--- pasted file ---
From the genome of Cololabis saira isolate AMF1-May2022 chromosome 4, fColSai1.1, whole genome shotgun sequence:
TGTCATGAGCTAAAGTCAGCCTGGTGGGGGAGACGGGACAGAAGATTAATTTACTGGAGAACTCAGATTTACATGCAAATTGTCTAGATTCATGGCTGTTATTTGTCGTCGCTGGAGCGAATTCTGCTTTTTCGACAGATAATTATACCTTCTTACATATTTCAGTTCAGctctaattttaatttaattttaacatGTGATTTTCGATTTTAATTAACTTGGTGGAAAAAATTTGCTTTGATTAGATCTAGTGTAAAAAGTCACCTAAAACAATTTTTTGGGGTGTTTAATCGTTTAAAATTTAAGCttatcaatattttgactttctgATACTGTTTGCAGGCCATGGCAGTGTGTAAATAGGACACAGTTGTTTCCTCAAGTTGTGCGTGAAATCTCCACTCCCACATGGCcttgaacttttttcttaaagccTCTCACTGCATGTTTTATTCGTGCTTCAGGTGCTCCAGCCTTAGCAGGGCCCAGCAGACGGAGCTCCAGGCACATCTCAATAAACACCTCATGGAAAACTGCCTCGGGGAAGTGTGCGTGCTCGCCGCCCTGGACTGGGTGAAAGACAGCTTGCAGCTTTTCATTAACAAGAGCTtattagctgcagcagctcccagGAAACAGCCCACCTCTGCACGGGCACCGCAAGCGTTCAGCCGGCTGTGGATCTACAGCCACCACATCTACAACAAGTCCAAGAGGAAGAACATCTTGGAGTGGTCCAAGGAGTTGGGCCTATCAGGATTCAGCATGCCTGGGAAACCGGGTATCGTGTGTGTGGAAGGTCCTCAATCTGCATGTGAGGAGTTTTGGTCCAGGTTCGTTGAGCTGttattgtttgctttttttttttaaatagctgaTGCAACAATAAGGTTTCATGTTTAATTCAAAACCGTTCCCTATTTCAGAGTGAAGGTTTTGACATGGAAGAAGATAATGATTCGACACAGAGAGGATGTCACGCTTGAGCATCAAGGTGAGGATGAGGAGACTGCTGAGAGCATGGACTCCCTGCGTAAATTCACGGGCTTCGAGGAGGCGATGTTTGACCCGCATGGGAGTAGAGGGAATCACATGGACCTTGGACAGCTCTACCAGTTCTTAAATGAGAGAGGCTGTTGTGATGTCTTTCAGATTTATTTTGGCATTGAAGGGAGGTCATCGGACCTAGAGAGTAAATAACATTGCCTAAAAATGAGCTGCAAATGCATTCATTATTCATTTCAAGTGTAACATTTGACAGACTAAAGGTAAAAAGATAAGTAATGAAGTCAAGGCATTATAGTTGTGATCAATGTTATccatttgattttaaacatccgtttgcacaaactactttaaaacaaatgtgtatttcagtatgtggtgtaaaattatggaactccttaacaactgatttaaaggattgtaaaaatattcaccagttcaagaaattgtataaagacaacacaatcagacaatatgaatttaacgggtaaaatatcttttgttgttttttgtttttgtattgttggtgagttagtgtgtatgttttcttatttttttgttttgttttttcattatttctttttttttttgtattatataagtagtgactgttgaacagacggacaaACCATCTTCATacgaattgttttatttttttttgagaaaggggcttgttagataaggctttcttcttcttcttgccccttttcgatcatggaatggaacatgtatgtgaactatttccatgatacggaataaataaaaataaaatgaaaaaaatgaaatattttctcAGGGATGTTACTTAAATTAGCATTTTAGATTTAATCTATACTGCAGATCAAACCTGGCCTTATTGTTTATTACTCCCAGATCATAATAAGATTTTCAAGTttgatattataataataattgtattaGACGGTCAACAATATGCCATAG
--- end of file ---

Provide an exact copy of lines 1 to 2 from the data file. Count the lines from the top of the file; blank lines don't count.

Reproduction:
From the genome of Cololabis saira isolate AMF1-May2022 chromosome 4, fColSai1.1, whole genome shotgun sequence:
TGTCATGAGCTAAAGTCAGCCTGGTGGGGGAGACGGGACAGAAGATTAATTTACTGGAGAACTCAGATTTACATGCAAATTGTCTAGATTCATGGCTGTTATTTGTCGTCGCTGGAGCGAATTCTGCTTTTTCGACAGATAATTATACCTTCTTACATATTTCAGTTCAGctctaattttaatttaattttaacatGTGATTTTCGATTTTAATTAACTTGGTGGAAAAAATTTGCTTTGATTAGATCTAGTGTAAAAAGTCACCTAAAACAATTTTTTGGGGTGTTTAATCGTTTAAAATTTAAGCttatcaatattttgactttctgATACTGTTTGCAGGCCATGGCAGTGTGTAAATAGGACACAGTTGTTTCCTCAAGTTGTGCGTGAAATCTCCACTCCCACATGGCcttgaacttttttcttaaagccTCTCACTGCATGTTTTATTCGTGCTTCAGGTGCTCCAGCCTTAGCAGGGCCCAGCAGACGGAGCTCCAGGCACATCTCAATAAACACCTCATGGAAAACTGCCTCGGGGAAGTGTGCGTGCTCGCCGCCCTGGACTGGGTGAAAGACAGCTTGCAGCTTTTCATTAACAAGAGCTtattagctgcagcagctcccagGAAACAGCCCACCTCTGCACGGGCACCGCAAGCGTTCAGCCGGCTGTGGATCTACAGCCACCACATCTACAACAAGTCCAAGAGGAAGAACATCTTGGAGTGGTCCAAGGAGTTGGGCCTATCAGGATTCAGCATGCCTGGGAAACCGGGTATCGTGTGTGTGGAAGGTCCTCAATCTGCATGTGAGGAGTTTTGGTCCAGGTTCGTTGAGCTGttattgtttgctttttttttttaaatagctgaTGCAACAATAAGGTTTCATGTTTAATTCAAAACCGTTCCCTATTTCAGAGTGAAGGTTTTGACATGGAAGAAGATAATGATTCGACACAGAGAGGATGTCACGCTTGAGCATCAAGGTGAGGATGAGGAGACTGCTGAGAGCATGGACTCCCTGCGTAAATTCACGGGCTTCGAGGAGGCGATGTTTGACCCGCATGGGAGTAGAGGGAATCACATGGACCTTGGACAGCTCTACCAGTTCTTAAATGAGAGAGGCTGTTGTGATGTCTTTCAGATTTATTTTGGCATTGAAGGGAGGTCATCGGACCTAGAGAGTAAATAACATTGCCTAAAAATGAGCTGCAAATGCATTCATTATTCATTTCAAGTGTAACATTTGACAGACTAAAGGTAAAAAGATAAGTAATGAAGTCAAGGCATTATAGTTGTGATCAATGTTATccatttgattttaaacatccgtttgcacaaactactttaaaacaaatgtgtatttcagtatgtggtgtaaaattatggaactccttaacaactgatttaaaggattgtaaaaatattcaccagttcaagaaattgtataaagacaacacaatcagacaatatgaatttaacgggtaaaatatcttttgttgttttttgtttttgtattgttggtgagttagtgtgtatgttttcttatttttttgttttgttttttcattatttctttttttttttgtattatataagtagtgactgttgaacagacggacaaACCATCTTCATacgaattgttttatttttttttgagaaaggggcttgttagataaggctttcttcttcttcttgccccttttcgatcatggaatggaacatgtatgtgaactatttccatgatacggaataaataaaaataaaatgaaaaaaatgaaatattttctcAGGGATGTTACTTAAATTAGCATTTTAGATTTAATCTATACTGCAGATCAAACCTGGCCTTATTGTTTATTACTCCCAGATCATAATAAGATTTTCAAGTttgatattataataataattgtattaGACGGTCAACAATATGCCATAG